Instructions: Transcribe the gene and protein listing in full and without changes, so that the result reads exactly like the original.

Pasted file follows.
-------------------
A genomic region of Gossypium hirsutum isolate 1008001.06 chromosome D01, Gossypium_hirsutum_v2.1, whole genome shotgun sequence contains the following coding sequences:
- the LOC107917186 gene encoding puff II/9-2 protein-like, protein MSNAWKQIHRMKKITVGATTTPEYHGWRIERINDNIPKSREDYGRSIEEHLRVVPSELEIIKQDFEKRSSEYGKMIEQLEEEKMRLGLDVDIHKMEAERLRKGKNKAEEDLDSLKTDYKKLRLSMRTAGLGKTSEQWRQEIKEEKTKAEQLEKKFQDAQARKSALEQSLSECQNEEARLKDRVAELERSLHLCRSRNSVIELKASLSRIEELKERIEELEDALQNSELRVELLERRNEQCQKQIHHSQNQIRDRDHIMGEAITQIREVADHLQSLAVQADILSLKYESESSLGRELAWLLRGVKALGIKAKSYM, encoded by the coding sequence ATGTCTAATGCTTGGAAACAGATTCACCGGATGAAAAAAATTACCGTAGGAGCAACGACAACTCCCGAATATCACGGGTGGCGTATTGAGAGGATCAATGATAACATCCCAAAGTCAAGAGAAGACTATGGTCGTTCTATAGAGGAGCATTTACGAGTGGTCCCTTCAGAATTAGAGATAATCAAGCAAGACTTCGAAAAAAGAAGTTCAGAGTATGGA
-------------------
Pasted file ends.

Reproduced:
A genomic region of Gossypium hirsutum isolate 1008001.06 chromosome D01, Gossypium_hirsutum_v2.1, whole genome shotgun sequence contains the following coding sequences:
- the LOC107917186 gene encoding puff II/9-2 protein-like, protein MSNAWKQIHRMKKITVGATTTPEYHGWRIERINDNIPKSREDYGRSIEEHLRVVPSELEIIKQDFEKRSSEYGKMIEQLEEEKMRLGLDVDIHKMEAERLRKGKNKAEEDLDSLKTDYKKLRLSMRTAGLGKTSEQWRQEIKEEKTKAEQLEKKFQDAQARKSALEQSLSECQNEEARLKDRVAELERSLHLCRSRNSVIELKASLSRIEELKERIEELEDALQNSELRVELLERRNEQCQKQIHHSQNQIRDRDHIMGEAITQIREVADHLQSLAVQADILSLKYESESSLGRELAWLLRGVKALGIKAKSYM, encoded by the coding sequence ATGTCTAATGCTTGGAAACAGATTCACCGGATGAAAAAAATTACCGTAGGAGCAACGACAACTCCCGAATATCACGGGTGGCGTATTGAGAGGATCAATGATAACATCCCAAAGTCAAGAGAAGACTATGGTCGTTCTATAGAGGAGCATTTACGAGTGGTCCCTTCAGAATTAGAGATAATCAAGCAAGACTTCGAAAAAAGAAGTTCAGAGTATGGA